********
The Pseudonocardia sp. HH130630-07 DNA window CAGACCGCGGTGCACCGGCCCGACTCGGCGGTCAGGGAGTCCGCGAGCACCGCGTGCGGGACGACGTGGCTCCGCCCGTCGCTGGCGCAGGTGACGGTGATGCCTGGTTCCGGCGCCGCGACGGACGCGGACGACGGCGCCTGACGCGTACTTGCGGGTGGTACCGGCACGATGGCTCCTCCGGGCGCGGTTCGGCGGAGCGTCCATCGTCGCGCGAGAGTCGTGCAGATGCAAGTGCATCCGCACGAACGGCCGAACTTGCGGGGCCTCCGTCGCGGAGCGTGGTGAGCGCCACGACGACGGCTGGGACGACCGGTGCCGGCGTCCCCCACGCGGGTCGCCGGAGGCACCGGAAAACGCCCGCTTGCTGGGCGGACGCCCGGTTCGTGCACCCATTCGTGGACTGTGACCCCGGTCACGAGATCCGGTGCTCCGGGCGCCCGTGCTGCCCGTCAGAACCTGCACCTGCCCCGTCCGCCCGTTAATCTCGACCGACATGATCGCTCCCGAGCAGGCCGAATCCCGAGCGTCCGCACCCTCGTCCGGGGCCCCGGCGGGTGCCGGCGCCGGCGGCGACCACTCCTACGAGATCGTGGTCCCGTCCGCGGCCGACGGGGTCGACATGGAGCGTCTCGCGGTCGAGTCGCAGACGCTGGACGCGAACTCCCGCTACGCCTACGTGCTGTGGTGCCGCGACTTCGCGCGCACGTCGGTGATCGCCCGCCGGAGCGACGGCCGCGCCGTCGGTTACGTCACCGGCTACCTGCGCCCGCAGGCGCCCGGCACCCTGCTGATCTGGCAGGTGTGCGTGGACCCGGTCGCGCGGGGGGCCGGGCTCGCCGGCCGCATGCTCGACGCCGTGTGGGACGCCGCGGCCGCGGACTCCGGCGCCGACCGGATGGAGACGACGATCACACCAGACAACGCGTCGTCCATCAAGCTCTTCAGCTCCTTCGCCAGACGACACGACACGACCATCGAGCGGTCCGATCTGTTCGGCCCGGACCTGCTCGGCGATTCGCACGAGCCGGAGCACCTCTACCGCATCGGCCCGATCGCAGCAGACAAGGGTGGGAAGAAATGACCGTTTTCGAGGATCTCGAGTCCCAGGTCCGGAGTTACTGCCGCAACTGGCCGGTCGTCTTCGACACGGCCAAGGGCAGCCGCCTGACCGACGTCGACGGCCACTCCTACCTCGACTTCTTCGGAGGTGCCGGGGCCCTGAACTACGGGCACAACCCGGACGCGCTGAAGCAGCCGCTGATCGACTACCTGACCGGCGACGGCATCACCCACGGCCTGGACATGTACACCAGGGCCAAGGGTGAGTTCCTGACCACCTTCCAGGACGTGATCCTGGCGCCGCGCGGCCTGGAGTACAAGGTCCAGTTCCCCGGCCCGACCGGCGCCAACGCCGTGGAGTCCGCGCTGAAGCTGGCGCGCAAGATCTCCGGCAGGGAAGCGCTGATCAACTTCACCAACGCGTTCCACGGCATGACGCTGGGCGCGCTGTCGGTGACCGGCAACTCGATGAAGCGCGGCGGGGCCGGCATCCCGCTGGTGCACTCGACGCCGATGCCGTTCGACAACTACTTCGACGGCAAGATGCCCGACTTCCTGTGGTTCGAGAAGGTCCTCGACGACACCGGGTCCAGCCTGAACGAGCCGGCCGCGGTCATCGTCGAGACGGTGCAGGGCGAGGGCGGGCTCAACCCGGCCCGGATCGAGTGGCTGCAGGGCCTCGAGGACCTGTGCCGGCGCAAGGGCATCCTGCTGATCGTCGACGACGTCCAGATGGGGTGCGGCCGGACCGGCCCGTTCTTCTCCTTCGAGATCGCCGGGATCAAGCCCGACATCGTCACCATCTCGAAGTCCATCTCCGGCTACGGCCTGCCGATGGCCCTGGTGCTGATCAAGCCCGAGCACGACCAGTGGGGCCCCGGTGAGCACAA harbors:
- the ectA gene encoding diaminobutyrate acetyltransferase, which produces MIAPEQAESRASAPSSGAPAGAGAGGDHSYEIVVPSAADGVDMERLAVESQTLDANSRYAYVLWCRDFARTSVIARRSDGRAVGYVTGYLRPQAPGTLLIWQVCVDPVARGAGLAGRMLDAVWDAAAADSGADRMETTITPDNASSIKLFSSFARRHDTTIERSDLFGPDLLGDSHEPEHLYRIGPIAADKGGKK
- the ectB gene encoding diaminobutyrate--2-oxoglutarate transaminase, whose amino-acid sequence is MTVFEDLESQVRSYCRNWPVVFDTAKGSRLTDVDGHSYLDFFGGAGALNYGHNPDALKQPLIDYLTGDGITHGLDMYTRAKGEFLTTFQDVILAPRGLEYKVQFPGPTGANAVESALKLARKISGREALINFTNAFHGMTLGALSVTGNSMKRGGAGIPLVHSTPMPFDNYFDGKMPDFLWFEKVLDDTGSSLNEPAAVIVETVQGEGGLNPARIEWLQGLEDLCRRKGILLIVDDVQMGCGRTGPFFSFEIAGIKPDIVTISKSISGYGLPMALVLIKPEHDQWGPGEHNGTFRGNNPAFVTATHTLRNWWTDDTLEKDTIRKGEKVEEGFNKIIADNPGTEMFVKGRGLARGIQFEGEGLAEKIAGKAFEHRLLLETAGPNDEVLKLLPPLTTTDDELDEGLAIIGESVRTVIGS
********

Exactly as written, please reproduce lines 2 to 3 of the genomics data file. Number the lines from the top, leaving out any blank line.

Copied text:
- the ectA gene encoding diaminobutyrate acetyltransferase, which produces MIAPEQAESRASAPSSGAPAGAGAGGDHSYEIVVPSAADGVDMERLAVESQTLDANSRYAYVLWCRDFARTSVIARRSDGRAVGYVTGYLRPQAPGTLLIWQVCVDPVARGAGLAGRMLDAVWDAAAADSGADRMETTITPDNASSIKLFSSFARRHDTTIERSDLFGPDLLGDSHEPEHLYRIGPIAADKGGKK
- the ectB gene encoding diaminobutyrate--2-oxoglutarate transaminase, whose amino-acid sequence is MTVFEDLESQVRSYCRNWPVVFDTAKGSRLTDVDGHSYLDFFGGAGALNYGHNPDALKQPLIDYLTGDGITHGLDMYTRAKGEFLTTFQDVILAPRGLEYKVQFPGPTGANAVESALKLARKISGREALINFTNAFHGMTLGALSVTGNSMKRGGAGIPLVHSTPMPFDNYFDGKMPDFLWFEKVLDDTGSSLNEPAAVIVETVQGEGGLNPARIEWLQGLEDLCRRKGILLIVDDVQMGCGRTGPFFSFEIAGIKPDIVTISKSISGYGLPMALVLIKPEHDQWGPGEHNGTFRGNNPAFVTATHTLRNWWTDDTLEKDTIRKGEKVEEGFNKIIADNPGTEMFVKGRGLARGIQFEGEGLAEKIAGKAFEHRLLLETAGPNDEVLKLLPPLTTTDDELDEGLAIIGESVRTVIGS